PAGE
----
Play Live Radio
Next Up:
0:00 0:00
Available On Air Stations

Allegheny County clarifies plan to activate temporary homeless shelters this winter

Tents sit along a patch of grass on First Avenue Downtown.
Kiley Koscinski
90.5 WESA
Tents sit along First Avenue Downtown on Wednesday, Nov. 1, 2023.

After pressure from Allegheny County’s Homeless Advisory Board, the Department of Human Services has released a clearer plan that details when emergency homeless shelters will open this winter.

City and county officials announced Friday they will enact a so-called “code blue” action plan when outdoor temperatures fall below 26 degrees between 4 p.m. and 8 a.m. The plan would add “overflow shelter beds” and expand “existing safe places to access care during the winter months.”

The code blue plan will also be activated when Pittsburgh’s Office of Emergency Management activates the city’s emergency operations center in response to severe weather events.

Officials did not provide information about where the additional beds are located.

WESA Inbox Edition Newsletter

Start your morning with today's news on Pittsburgh and Pennsylvania.

The Homeless Advisory Board — which is staffed by members of more than a dozen housing, health and nonprofit groups — requested additional shelter space be made available earlier this week in a letter to DHS Director Erin Dalton and Pittsburgh’s Chief Operating and Administrative Officer Lisa Frank. When the group sent its letter on Tuesday, temperatures were expected to fall to 20 degrees overnight and no plan existed to increase shelter capacity.

The group recommended leaders establish a temperature threshold for when people could expect the county to open overflow capacity during the winter months.

“In response to your recommendations, we are prepared to further specify our criteria to include an air temperature threshold,” states the response, signed by Dalton and Frank.

But while the advisory board recommended the code blue plan take effect when temperatures fall below 32 degrees, the city and county’s plan requires temperatures to fall 6 degrees lower. City rec centers won’t be activated as warming centers until temperatures fall below 20 degrees.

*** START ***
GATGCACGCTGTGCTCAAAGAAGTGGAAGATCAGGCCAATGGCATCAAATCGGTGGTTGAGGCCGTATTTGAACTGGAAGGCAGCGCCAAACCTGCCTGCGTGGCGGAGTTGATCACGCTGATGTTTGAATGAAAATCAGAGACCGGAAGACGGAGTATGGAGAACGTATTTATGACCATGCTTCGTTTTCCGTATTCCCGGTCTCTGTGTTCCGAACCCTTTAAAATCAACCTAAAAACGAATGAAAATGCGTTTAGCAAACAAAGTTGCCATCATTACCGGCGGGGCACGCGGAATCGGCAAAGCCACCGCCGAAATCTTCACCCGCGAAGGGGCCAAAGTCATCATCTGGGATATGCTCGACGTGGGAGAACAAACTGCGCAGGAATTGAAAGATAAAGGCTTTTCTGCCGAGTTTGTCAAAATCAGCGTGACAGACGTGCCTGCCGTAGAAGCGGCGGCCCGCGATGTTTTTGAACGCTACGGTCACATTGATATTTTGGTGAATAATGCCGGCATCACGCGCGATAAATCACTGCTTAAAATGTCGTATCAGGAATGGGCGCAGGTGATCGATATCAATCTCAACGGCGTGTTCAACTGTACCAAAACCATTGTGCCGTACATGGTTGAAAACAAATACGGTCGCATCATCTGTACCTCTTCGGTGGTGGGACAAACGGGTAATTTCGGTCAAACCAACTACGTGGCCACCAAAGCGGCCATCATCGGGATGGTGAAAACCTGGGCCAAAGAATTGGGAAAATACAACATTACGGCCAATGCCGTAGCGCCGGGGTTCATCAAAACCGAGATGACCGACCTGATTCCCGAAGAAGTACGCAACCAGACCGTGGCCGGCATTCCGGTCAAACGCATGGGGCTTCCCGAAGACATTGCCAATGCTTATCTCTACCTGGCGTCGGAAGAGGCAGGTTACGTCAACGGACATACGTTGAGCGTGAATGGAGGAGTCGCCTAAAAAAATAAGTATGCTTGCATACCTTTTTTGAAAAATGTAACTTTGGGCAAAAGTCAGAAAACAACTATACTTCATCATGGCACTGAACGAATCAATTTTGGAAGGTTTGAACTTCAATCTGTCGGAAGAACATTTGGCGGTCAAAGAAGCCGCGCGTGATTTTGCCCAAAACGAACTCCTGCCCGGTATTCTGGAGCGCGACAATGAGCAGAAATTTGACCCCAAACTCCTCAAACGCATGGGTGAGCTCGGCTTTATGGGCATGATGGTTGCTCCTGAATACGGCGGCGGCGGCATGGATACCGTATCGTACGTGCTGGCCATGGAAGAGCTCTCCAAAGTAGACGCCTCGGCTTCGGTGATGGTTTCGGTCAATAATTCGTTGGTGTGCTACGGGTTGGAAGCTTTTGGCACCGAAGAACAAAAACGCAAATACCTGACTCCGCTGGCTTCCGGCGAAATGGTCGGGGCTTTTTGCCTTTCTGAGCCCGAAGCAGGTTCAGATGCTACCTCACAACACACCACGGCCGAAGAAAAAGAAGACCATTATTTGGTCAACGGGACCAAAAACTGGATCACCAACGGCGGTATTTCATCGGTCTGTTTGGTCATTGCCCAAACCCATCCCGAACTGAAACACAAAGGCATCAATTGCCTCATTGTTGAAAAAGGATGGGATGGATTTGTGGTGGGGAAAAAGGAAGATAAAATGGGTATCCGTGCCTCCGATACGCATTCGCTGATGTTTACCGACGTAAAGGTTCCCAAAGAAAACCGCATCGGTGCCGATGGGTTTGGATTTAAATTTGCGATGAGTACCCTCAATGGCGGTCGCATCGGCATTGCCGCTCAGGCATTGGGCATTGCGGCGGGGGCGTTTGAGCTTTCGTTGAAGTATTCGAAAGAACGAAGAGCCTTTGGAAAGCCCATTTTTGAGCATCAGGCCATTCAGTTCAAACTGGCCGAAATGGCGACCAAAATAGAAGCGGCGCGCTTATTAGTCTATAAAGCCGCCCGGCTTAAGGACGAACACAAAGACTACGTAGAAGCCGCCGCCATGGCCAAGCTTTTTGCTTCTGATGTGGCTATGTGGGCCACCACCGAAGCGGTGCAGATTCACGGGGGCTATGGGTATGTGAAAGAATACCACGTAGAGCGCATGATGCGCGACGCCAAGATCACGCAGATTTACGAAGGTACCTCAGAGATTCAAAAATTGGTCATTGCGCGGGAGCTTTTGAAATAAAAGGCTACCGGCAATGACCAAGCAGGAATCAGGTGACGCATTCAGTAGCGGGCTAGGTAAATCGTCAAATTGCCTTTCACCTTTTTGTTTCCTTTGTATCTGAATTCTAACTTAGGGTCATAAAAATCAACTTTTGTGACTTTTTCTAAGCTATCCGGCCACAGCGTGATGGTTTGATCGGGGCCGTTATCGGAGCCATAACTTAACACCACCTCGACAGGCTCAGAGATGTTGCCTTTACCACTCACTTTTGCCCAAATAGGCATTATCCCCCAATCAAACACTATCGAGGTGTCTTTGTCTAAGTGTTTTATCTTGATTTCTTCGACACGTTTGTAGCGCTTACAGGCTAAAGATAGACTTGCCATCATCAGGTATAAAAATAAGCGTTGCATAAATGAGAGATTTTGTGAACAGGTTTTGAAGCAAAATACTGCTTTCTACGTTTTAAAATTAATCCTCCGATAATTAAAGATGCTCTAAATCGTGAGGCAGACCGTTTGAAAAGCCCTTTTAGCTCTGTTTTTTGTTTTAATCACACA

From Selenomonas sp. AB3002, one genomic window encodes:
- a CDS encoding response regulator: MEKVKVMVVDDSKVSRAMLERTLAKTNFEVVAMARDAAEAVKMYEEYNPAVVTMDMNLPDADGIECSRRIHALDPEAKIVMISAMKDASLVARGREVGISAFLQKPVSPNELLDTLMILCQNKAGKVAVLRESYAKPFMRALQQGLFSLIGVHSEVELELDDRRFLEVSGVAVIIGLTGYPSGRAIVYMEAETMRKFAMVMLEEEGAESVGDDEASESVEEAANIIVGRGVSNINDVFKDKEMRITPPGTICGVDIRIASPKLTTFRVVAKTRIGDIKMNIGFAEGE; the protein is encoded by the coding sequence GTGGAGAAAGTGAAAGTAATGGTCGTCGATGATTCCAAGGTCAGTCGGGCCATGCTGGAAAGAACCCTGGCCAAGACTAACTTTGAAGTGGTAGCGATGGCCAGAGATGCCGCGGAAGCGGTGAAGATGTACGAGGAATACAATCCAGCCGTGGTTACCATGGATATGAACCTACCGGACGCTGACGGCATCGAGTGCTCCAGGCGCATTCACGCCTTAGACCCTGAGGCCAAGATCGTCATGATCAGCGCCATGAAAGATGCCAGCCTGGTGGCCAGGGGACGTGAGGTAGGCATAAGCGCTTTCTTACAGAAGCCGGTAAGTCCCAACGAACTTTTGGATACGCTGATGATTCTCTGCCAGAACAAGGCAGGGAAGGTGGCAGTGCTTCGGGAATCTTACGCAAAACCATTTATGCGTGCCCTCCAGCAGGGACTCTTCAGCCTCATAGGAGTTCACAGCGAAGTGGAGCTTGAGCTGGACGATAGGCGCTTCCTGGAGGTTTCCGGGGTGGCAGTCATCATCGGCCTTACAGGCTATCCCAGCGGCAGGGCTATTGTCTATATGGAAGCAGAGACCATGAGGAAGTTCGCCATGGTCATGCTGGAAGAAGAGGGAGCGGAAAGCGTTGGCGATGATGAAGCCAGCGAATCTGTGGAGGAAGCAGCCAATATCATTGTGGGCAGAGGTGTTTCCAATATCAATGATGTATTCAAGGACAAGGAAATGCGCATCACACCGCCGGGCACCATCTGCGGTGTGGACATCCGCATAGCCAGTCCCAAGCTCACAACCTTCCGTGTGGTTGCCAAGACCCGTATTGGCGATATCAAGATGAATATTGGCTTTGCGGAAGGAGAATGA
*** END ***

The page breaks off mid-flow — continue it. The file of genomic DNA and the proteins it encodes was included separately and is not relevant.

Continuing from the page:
The response further outlines that during an event, outreach teams will be directed to notify people in encampments about the additional shelter options available.

“We are committed to ongoing assessment of our efforts and regular dialogue about both challenges and solutions to the issue of homelessness in our community,” Dalton and Frank wrote.

Their response also states that the city and county will be “developing and implementing new incentive initiatives and supports that help transition shelter guests to housing faster, and with greater chance of preventing returns to homelessness." They provided no other details about those initiatives.

The response also highlighted “a current active solicitation to add 70 additional units of supportive housing, and efforts to increase the deeply affordable, subsidized, and bridge housing units in the community,” but it did not state the status of that solicitation.

While temperatures this weekend are not expected to trigger the updated code blue plan, they did fall below the threshold earlier this week.

DHS officials said people looking for shelter during a code blue event should go first to Second Avenue Commons, Downtown. If no space is available there, people will be transported to an emergency shelter.

Kiley Koscinski covers city government, policy and how Pittsburghers engage with city services. She also works as a fill-in host for All Things Considered. Kiley has previously served as a producer on The Confluence and Morning Edition.